LOS ANGELES SECONDARY MUSIC TEACHERS ASSOCIATION (LASMTA)

P.O. BOX 34666 Los Angeles, CA 90034-9998

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Music Advocacy Email us to let us know how you'd like to help:                                                                                                               lausdmusiced@gmail.com


Rory Pullens, LAUSD Arts Ed. Branch "State of the Arts" Message

COMMUNICATE WITH YOUR CONCERT AUDIENCE! by inserting this half sheet "SAVE THE ARTS" flier in your concert programs.

Click on links below to download

March is Music in our Schools Month

How can you promote Music In Our Schools Month!

PDF of the Music Advocacy Coalition Meeting's POWER POINT

PDF of Support Music Advocacy Guide

Documents provided for further info & to distribute to parents:

Will you write a letter? English, Spanish

Crisis in Music education info: English, Spanish, Korean

What parents can do to help: English, Spanish, Korean

Locate your local District's School Board Members         (make sure you find your school site of interest on the map link below their name, their "district Number" is not thier Local District Number)

Further FACTS:

  • When you look at high-performing schools, you find a rich curriculum that includes music education.
  • 74% of employers agree that creativity is increasingly important in the US workplace
  • Teamwork and critical thinking rank in the five most important skills for new workforce entrants.

Music:

  • Develops skills needed by the 21st century workforce: critical thinking, creative problem solving, effective communication, team work, and more
  • Keeps students engaged in school and less likely to drop out
  • Improves the atmosphere for learning
  •  Helps students achieve in other academic subjects like math, science and reading
  • Helps communities share ideas and values among cultures and generations

“Students indicate that arts participation motivates them to stay in school, and that the arts create a supportive environment that promotes constructive acceptance of criticism and one in which it is safe to take risks.”     BARRY N., TAYLOR, K. AND WALLS K., CRITICAL LINKS: LEARNING IN THE ARTS AND STUDENT ACADEMIC AND SOCIAL DEVELOPMENT, AEP, 2002

“I write to bring to your attention the importance of the arts as a core academic subject and part of a complete education for all students. The Elementary and Secondary Education Act (ESEA) defines that arts as a core subject, and the arts play a significant role in children’s development and learning process”                                                 US SECRETARY OF EDUCATION ARNE DUNCAN, AUGUST 2009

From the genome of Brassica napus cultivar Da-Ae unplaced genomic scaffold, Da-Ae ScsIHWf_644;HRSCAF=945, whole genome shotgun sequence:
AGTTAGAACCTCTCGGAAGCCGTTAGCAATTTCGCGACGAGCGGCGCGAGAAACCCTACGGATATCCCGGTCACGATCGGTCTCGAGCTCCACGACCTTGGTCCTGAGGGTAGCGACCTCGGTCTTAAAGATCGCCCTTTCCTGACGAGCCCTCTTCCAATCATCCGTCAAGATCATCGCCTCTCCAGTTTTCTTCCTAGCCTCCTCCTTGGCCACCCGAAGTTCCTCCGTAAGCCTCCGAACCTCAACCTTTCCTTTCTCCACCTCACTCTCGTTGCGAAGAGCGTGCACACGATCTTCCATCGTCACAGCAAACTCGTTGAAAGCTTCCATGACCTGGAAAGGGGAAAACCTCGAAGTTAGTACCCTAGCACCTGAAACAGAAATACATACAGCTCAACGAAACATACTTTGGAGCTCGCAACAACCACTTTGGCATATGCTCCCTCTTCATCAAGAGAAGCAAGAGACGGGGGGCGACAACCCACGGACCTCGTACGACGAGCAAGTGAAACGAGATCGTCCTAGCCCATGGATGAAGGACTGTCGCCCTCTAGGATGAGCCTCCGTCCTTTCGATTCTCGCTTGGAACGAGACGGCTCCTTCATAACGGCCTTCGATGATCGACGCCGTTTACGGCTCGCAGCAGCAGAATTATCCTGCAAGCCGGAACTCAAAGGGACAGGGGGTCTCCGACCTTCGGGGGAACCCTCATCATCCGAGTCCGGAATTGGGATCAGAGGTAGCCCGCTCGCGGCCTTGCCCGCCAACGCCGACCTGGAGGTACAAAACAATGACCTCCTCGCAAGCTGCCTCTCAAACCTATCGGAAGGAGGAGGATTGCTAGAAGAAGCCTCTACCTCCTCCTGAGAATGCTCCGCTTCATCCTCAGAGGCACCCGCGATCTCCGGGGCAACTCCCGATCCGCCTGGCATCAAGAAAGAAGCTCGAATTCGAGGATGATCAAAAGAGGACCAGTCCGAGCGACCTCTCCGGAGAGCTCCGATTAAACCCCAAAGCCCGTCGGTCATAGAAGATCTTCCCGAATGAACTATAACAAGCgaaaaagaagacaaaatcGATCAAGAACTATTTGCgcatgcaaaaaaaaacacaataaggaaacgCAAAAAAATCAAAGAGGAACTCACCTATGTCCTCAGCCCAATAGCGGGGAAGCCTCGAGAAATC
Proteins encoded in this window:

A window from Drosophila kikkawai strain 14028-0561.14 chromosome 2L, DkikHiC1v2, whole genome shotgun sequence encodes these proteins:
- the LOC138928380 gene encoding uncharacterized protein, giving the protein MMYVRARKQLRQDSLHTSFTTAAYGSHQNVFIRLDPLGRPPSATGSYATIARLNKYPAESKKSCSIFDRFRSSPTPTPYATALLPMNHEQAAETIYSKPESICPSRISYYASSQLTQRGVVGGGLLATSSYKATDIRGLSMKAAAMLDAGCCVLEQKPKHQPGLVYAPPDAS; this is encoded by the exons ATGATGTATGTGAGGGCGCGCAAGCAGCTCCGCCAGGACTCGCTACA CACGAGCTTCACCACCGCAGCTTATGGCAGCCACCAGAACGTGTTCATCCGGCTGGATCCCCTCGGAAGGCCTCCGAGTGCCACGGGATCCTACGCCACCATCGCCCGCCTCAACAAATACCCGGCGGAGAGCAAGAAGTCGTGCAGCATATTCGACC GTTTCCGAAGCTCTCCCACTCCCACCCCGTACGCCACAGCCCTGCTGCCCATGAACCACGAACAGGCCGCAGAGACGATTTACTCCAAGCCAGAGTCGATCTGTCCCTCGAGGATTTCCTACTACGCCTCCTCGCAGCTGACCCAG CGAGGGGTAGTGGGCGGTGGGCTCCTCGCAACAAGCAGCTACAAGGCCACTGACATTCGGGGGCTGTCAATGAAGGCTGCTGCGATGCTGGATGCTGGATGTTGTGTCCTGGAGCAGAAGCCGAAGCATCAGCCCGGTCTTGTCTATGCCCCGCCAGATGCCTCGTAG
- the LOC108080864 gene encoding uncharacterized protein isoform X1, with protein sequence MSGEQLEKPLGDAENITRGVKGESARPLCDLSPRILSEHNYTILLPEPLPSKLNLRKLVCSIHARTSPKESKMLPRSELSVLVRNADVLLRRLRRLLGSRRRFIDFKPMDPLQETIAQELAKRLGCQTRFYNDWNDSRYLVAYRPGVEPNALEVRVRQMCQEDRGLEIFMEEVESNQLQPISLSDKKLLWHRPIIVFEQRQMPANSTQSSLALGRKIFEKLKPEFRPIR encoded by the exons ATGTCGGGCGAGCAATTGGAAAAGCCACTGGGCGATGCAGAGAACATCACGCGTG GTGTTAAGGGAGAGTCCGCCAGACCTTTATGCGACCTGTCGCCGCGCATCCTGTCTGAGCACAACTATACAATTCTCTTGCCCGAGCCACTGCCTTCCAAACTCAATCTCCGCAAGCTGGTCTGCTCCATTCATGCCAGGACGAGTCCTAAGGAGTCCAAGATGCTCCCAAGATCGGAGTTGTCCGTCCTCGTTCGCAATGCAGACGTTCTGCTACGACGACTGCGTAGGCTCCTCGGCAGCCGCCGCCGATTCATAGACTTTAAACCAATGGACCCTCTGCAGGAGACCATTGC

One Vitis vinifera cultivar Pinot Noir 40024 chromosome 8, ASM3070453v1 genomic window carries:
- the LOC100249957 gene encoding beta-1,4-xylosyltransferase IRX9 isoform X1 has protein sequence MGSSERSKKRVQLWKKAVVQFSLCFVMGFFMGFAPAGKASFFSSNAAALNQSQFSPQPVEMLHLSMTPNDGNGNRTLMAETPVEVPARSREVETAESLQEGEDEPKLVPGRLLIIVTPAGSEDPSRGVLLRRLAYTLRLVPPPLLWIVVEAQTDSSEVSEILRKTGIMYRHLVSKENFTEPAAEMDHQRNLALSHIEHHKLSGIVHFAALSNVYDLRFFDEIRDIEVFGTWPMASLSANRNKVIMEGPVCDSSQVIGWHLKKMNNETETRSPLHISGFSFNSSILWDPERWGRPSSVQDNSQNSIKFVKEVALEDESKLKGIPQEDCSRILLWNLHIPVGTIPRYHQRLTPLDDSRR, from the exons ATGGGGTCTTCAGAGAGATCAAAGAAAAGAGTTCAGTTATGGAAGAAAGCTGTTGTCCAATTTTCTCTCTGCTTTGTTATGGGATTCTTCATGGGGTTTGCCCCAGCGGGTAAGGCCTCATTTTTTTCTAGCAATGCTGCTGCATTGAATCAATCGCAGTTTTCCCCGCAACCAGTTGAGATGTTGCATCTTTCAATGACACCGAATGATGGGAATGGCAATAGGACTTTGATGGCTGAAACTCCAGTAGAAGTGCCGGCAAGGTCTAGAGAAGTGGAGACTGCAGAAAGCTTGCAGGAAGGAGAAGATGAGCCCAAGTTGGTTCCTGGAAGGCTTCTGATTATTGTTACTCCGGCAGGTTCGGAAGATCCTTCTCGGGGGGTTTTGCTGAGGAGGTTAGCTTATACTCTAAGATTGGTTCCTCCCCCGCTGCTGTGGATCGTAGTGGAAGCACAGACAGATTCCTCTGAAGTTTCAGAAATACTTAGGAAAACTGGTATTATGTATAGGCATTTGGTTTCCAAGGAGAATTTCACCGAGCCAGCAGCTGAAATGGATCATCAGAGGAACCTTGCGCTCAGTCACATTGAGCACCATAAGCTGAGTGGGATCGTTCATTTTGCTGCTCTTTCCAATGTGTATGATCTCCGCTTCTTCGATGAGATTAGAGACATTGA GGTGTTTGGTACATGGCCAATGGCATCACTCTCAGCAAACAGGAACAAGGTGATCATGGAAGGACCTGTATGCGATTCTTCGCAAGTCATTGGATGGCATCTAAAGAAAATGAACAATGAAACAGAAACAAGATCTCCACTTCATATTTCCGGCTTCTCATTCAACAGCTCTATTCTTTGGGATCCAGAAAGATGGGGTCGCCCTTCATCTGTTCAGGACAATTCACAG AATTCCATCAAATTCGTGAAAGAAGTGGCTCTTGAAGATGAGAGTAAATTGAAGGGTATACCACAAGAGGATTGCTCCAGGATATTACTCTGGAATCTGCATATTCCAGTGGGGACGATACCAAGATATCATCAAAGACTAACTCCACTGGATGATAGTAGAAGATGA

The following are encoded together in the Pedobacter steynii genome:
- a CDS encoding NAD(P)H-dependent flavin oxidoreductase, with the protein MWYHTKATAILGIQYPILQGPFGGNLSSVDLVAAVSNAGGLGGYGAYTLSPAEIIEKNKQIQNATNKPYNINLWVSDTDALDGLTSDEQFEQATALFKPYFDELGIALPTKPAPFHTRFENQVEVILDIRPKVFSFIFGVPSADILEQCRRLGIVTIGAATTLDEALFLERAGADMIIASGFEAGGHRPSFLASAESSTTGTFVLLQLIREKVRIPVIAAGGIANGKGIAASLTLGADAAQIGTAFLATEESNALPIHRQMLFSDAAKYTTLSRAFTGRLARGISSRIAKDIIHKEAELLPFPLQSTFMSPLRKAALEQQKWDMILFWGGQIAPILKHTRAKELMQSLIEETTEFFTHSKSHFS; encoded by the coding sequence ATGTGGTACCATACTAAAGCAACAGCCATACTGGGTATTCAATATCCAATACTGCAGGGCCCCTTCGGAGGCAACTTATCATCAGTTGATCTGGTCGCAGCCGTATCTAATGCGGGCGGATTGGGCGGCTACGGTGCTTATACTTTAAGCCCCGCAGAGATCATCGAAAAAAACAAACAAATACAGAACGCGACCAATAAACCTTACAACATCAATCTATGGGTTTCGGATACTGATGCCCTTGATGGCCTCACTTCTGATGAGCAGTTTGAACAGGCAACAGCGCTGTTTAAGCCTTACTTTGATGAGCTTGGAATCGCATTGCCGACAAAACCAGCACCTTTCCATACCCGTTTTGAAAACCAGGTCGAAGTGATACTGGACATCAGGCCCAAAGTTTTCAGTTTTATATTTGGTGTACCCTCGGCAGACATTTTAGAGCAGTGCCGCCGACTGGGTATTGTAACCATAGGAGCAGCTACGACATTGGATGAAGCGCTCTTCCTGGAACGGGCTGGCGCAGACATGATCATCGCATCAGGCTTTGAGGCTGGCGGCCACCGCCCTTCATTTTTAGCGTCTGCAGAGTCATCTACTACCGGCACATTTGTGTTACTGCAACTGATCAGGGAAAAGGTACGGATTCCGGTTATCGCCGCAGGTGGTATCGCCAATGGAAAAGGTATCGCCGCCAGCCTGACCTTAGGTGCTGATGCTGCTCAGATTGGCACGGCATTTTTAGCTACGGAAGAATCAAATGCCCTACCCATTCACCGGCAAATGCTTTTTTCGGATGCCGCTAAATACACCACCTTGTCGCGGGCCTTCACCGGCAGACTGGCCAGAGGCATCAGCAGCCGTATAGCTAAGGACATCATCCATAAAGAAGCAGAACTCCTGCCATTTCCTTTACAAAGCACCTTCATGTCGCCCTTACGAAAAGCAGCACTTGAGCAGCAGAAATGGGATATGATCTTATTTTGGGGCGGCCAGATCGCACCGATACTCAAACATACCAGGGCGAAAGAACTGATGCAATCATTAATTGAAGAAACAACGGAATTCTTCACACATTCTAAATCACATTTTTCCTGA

How can you help?

Ensure that your school administrators, teachers, legislators and community members know that the Elementary and Secondary Education Act includes music and the other arts as “core” academic subjects.

Identify key supporters of music education including members of the school board, administration, school faculty, parents, media, and influential civic and business leaders. Build relationships with these individuals before threats to the music program are apparent.

Encourage parents, students and/or influential members of the community to write an op-ed on the value of music education for your local newspaper. Invite a local news reporter to do a story or ask a newspaper to donate a full-page ad highlighting the benefits of music education.

*   6 WAYS TO INFLUENCE YOUR SCHOOL BOARD

 ALWAYS keep the big picture in mind and look at the comprehensive needs of children within that context – you can be sure your school board has many other priorities on their agenda and it’s important to respect and acknowledge that fact.

TAKE a long-term perspective. Survival of the music program may require dollars right now but in the long run, we really need to overhaul education financing and state and federal policy.

KNOW where the power lies and keep your focus on issues that are relevant to your audience. For example, talk with your school board members about the need for certified music teachers, not state funding priorities.

BE AWARE of windows of opportunity because timing really does matter. New research as well as lawsuits focused on quality and equity provides opportunities to illustrate your music program’s essential role in providing excellence in education and equitable access for all students.

BE A PROACTIVE guardian of quality programs. You can do this by protecting the space for music instruction, assuring that certified teachers are respected and compensated for their professional expertise, and by advocating for a sequential, standards-based curriculum. Never try to replace a school program with an outside program.

AND FINALLY, always place the well-being of children at the center of every advocacy effort, and don’t settle for merely raising test scores.


LINKS:

MENC - The National Music Teachers Association
www.menc.org/ 

SCSBOA- Southern CA School Band & Orchestra Association www.scsboa.org/

American Choral Directors Association acda.org/

Organization of American Kodaly Educators
www.oake.org/

Kodaly Association of Southern California
kasc.oake.org/ 

American Orff-Schulwerk Association
www.aosa.org

Los Angeles Chapter American Orff Schulwerk Association
www.laorff.org/Orff

Los Angeles Unified School District Arts Education Branch
notebook.lausd.net/